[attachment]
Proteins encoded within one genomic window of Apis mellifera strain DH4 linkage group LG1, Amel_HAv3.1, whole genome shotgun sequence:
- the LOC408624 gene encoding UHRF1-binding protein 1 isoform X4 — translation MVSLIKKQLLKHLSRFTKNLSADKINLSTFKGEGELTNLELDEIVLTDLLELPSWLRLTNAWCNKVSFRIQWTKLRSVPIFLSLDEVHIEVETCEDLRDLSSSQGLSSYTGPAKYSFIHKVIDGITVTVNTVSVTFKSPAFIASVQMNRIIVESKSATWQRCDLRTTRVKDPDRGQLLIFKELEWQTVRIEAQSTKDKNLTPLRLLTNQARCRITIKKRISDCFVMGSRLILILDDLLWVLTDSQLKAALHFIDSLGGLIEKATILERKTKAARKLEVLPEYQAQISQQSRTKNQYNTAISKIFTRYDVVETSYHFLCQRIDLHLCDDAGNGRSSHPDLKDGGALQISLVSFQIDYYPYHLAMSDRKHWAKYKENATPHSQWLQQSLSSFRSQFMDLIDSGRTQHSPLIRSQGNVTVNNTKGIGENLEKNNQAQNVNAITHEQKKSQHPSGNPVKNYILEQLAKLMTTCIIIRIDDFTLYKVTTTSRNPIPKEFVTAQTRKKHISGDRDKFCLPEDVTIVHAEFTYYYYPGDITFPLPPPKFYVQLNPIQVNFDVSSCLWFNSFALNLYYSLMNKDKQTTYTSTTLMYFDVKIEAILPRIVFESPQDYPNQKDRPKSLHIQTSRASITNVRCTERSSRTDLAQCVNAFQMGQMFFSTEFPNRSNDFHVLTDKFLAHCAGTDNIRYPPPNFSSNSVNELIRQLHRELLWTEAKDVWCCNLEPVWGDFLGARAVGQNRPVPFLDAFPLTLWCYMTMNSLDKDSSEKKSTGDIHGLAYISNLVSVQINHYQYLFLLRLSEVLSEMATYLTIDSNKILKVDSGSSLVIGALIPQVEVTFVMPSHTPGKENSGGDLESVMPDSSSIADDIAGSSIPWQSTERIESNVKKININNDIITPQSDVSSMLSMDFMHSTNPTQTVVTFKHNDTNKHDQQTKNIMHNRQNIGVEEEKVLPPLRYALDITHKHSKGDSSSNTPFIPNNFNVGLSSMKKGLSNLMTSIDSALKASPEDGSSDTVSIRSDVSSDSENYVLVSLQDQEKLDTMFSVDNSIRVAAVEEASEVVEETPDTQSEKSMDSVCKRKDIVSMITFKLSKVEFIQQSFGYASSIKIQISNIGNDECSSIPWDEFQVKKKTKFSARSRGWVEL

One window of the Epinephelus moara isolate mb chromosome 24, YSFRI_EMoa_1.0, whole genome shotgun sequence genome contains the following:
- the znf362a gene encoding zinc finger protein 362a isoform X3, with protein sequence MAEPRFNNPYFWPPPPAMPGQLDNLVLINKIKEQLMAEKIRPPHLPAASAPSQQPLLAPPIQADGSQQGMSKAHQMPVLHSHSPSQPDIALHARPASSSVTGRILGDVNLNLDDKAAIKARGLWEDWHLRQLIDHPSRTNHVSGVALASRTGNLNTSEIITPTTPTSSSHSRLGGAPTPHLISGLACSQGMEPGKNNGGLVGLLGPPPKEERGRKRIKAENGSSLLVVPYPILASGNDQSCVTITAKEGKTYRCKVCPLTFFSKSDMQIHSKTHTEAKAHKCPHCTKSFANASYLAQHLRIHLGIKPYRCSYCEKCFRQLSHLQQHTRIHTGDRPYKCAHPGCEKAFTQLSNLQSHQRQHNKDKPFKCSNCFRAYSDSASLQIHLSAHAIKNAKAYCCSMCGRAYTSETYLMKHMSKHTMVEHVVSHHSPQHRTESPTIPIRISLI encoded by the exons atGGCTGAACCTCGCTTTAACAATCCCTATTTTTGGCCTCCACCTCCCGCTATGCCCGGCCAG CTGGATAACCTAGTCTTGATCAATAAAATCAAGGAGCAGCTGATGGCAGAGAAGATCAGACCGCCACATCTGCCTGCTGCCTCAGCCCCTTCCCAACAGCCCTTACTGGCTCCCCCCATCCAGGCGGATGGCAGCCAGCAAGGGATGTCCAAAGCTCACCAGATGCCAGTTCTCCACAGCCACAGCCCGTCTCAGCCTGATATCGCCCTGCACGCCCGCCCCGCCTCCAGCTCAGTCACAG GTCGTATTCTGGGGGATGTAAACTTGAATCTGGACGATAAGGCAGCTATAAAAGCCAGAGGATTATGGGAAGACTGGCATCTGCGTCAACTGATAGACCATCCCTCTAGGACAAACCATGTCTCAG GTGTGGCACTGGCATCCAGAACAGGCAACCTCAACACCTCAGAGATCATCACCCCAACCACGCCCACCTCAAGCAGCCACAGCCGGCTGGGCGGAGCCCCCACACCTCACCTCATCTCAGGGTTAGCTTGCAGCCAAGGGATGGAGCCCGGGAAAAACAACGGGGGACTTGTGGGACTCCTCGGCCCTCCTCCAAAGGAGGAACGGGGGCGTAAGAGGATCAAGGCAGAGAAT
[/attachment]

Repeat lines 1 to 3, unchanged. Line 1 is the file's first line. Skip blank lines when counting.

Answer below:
Proteins encoded within one genomic window of Apis mellifera strain DH4 linkage group LG1, Amel_HAv3.1, whole genome shotgun sequence:
- the LOC408624 gene encoding UHRF1-binding protein 1 isoform X4 — translation MVSLIKKQLLKHLSRFTKNLSADKINLSTFKGEGELTNLELDEIVLTDLLELPSWLRLTNAWCNKVSFRIQWTKLRSVPIFLSLDEVHIEVETCEDLRDLSSSQGLSSYTGPAKYSFIHKVIDGITVTVNTVSVTFKSPAFIASVQMNRIIVESKSATWQRCDLRTTRVKDPDRGQLLIFKELEWQTVRIEAQSTKDKNLTPLRLLTNQARCRITIKKRISDCFVMGSRLILILDDLLWVLTDSQLKAALHFIDSLGGLIEKATILERKTKAARKLEVLPEYQAQISQQSRTKNQYNTAISKIFTRYDVVETSYHFLCQRIDLHLCDDAGNGRSSHPDLKDGGALQISLVSFQIDYYPYHLAMSDRKHWAKYKENATPHSQWLQQSLSSFRSQFMDLIDSGRTQHSPLIRSQGNVTVNNTKGIGENLEKNNQAQNVNAITHEQKKSQHPSGNPVKNYILEQLAKLMTTCIIIRIDDFTLYKVTTTSRNPIPKEFVTAQTRKKHISGDRDKFCLPEDVTIVHAEFTYYYYPGDITFPLPPPKFYVQLNPIQVNFDVSSCLWFNSFALNLYYSLMNKDKQTTYTSTTLMYFDVKIEAILPRIVFESPQDYPNQKDRPKSLHIQTSRASITNVRCTERSSRTDLAQCVNAFQMGQMFFSTEFPNRSNDFHVLTDKFLAHCAGTDNIRYPPPNFSSNSVNELIRQLHRELLWTEAKDVWCCNLEPVWGDFLGARAVGQNRPVPFLDAFPLTLWCYMTMNSLDKDSSEKKSTGDIHGLAYISNLVSVQINHYQYLFLLRLSEVLSEMATYLTIDSNKILKVDSGSSLVIGALIPQVEVTFVMPSHTPGKENSGGDLESVMPDSSSIADDIAGSSIPWQSTERIESNVKKININNDIITPQSDVSSMLSMDFMHSTNPTQTVVTFKHNDTNKHDQQTKNIMHNRQNIGVEEEKVLPPLRYALDITHKHSKGDSSSNTPFIPNNFNVGLSSMKKGLSNLMTSIDSALKASPEDGSSDTVSIRSDVSSDSENYVLVSLQDQEKLDTMFSVDNSIRVAAVEEASEVVEETPDTQSEKSMDSVCKRKDIVSMITFKLSKVEFIQQSFGYASSIKIQISNIGNDECSSIPWDEFQVKKKTKFSARSRGWVEL

One window of the Epinephelus moara isolate mb chromosome 24, YSFRI_EMoa_1.0, whole genome shotgun sequence genome contains the following: